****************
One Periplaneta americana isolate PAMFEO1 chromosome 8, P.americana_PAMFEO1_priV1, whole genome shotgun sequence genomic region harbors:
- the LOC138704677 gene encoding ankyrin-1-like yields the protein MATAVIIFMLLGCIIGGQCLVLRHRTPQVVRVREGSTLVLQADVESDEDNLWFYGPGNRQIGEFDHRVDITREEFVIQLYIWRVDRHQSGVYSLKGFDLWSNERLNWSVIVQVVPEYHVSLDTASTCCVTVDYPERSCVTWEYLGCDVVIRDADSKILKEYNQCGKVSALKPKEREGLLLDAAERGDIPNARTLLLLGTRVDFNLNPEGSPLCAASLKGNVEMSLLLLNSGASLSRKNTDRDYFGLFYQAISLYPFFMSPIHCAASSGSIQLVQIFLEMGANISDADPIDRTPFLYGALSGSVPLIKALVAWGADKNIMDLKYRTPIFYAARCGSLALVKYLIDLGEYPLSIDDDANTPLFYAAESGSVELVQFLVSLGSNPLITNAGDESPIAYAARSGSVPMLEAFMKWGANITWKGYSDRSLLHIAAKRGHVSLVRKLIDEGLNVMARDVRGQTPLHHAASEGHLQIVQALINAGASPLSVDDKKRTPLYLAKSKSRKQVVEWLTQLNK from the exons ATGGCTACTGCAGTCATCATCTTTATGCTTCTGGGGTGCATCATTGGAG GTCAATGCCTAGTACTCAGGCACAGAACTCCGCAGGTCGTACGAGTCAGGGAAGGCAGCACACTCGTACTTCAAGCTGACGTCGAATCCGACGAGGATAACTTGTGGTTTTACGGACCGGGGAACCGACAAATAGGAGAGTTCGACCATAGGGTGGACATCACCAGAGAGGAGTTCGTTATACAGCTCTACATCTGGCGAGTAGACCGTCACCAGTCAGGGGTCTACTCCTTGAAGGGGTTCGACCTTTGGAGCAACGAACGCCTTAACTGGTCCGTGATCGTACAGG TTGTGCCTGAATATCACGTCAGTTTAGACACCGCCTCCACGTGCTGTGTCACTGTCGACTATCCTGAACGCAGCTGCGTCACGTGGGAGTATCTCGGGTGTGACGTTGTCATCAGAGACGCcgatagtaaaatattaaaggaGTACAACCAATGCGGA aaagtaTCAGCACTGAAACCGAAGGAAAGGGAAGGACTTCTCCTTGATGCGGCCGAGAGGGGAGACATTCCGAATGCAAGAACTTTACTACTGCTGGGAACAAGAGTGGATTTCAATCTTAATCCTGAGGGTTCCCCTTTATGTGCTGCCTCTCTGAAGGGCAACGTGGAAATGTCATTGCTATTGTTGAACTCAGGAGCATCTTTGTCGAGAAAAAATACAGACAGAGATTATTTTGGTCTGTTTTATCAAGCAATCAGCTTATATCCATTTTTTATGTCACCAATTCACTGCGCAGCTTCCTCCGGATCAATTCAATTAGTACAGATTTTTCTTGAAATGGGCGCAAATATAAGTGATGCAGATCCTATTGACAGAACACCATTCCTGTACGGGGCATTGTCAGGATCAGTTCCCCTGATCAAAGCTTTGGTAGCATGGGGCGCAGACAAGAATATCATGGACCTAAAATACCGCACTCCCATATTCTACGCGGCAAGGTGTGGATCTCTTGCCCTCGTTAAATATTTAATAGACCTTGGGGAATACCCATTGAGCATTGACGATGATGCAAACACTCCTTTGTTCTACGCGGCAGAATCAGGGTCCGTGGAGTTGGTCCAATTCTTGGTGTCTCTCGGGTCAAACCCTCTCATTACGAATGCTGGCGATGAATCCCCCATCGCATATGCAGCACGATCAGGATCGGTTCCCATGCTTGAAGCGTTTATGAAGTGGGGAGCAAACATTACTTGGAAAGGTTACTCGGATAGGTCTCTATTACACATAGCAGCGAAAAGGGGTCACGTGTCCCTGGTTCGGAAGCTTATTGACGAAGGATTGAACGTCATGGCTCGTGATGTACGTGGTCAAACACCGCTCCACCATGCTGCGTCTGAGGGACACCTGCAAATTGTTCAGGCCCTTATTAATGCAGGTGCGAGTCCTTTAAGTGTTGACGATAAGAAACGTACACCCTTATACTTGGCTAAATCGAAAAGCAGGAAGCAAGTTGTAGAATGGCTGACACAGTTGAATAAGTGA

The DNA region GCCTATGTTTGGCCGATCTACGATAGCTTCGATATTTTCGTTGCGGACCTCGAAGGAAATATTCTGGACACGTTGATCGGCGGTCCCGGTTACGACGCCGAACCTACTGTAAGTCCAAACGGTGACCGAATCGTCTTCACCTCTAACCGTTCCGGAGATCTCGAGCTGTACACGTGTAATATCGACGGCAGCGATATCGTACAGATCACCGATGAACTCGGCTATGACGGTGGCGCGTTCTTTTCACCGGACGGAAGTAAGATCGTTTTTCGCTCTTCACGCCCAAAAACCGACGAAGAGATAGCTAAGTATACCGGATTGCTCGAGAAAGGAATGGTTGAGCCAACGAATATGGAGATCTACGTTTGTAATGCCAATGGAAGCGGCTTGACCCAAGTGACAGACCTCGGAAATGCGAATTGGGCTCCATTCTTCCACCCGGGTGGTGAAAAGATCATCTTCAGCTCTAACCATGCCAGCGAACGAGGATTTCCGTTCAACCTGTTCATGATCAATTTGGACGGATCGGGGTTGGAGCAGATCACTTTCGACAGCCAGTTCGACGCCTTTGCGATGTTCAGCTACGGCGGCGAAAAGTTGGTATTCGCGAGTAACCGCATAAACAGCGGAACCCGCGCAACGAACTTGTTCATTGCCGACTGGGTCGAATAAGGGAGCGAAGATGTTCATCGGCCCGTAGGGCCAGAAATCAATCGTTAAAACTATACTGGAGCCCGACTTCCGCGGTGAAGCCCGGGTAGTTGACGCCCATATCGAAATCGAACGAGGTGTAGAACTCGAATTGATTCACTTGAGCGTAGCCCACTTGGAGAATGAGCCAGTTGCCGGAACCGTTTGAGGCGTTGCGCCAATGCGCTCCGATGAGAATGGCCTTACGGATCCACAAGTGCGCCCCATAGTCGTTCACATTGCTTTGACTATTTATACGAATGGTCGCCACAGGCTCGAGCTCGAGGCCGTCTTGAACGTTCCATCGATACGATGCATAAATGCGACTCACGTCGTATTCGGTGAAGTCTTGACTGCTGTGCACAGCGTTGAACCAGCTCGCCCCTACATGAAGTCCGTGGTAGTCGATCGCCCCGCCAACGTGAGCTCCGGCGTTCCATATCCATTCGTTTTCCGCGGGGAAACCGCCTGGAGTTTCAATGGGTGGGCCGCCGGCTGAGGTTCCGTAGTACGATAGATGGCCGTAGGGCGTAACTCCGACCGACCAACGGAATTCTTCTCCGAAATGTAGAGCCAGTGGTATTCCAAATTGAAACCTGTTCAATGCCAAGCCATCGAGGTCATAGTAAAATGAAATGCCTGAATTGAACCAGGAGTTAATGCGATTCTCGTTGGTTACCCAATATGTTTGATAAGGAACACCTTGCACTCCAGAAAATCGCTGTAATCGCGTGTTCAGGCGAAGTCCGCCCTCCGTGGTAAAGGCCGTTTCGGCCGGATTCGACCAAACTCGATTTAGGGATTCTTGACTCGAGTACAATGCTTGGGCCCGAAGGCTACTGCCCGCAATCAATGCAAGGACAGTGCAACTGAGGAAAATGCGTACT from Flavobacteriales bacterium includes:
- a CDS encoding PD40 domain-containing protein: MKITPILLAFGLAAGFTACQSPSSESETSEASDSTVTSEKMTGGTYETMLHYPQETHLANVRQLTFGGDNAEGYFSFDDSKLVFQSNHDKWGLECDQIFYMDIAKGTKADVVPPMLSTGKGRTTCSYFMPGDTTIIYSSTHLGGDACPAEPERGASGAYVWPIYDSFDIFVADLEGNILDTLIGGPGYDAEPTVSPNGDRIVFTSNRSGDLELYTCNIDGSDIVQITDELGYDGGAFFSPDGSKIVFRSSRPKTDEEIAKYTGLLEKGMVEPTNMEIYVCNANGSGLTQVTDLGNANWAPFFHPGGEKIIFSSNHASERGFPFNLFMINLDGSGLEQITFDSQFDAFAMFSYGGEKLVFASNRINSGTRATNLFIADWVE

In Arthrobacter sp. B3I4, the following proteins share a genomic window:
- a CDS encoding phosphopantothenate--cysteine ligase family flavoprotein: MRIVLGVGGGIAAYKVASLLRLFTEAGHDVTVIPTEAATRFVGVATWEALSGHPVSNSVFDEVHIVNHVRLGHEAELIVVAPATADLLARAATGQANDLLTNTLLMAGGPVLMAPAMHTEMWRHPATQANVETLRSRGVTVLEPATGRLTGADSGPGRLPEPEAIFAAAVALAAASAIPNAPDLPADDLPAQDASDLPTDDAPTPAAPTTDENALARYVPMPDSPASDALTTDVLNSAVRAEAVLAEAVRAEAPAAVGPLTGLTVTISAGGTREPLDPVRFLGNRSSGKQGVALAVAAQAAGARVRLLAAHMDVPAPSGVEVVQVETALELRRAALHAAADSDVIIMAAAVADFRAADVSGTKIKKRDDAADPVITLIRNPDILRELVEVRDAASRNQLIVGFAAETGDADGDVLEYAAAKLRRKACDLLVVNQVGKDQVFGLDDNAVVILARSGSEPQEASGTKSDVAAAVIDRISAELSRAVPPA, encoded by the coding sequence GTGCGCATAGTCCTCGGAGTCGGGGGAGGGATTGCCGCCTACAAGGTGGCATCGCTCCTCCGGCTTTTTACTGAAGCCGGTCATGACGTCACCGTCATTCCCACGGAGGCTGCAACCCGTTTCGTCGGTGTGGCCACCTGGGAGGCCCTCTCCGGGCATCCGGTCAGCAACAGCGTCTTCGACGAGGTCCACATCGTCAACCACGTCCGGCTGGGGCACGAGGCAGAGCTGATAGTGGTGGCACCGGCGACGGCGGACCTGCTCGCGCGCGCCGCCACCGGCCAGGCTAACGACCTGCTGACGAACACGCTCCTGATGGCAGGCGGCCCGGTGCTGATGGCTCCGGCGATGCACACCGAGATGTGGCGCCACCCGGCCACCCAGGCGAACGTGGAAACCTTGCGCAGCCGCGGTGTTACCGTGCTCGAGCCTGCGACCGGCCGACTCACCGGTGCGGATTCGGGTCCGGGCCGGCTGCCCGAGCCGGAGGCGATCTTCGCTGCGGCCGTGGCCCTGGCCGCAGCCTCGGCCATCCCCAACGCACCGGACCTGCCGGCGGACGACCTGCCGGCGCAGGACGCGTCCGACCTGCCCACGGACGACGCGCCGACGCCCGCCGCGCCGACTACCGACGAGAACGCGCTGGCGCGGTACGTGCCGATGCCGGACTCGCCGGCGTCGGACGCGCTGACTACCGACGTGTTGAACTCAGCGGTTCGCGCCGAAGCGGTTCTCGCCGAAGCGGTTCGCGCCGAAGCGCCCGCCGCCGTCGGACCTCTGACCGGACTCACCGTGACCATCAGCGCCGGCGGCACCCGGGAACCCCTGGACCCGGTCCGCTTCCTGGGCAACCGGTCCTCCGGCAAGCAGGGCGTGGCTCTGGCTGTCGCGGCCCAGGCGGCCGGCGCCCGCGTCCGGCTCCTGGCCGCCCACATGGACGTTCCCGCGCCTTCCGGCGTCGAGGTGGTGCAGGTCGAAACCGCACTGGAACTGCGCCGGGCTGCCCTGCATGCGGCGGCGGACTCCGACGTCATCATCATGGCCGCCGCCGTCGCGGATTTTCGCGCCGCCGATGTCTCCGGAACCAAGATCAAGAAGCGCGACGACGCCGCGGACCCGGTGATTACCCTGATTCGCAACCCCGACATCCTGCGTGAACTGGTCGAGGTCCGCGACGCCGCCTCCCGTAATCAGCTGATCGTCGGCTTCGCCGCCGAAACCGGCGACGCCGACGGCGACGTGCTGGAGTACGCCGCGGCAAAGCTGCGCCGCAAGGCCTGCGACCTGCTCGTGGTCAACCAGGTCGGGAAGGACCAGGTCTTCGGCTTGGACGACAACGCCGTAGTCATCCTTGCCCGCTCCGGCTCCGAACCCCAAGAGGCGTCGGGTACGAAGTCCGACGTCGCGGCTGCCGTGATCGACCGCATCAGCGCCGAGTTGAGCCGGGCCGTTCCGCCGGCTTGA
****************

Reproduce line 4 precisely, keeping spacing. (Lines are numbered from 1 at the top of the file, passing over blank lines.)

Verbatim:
- a CDS encoding PD40 domain-containing protein: MKITPILLAFGLAAGFTACQSPSSESETSEASDSTVTSEKMTGGTYETMLHYPQETHLANVRQLTFGGDNAEGYFSFDDSKLVFQSNHDKWGLECDQIFYMDIAKGTKADVVPPMLSTGKGRTTCSYFMPGDTTIIYSSTHLGGDACPAEPERGASGAYVWPIYDSFDIFVADLEGNILDTLIGGPGYDAEPTVSPNGDRIVFTSNRSGDLELYTCNIDGSDIVQITDELGYDGGAFFSPDGSKIVFRSSRPKTDEEIAKYTGLLEKGMVEPTNMEIYVCNANGSGLTQVTDLGNANWAPFFHPGGEKIIFSSNHASERGFPFNLFMINLDGSGLEQITFDSQFDAFAMFSYGGEKLVFASNRINSGTRATNLFIADWVE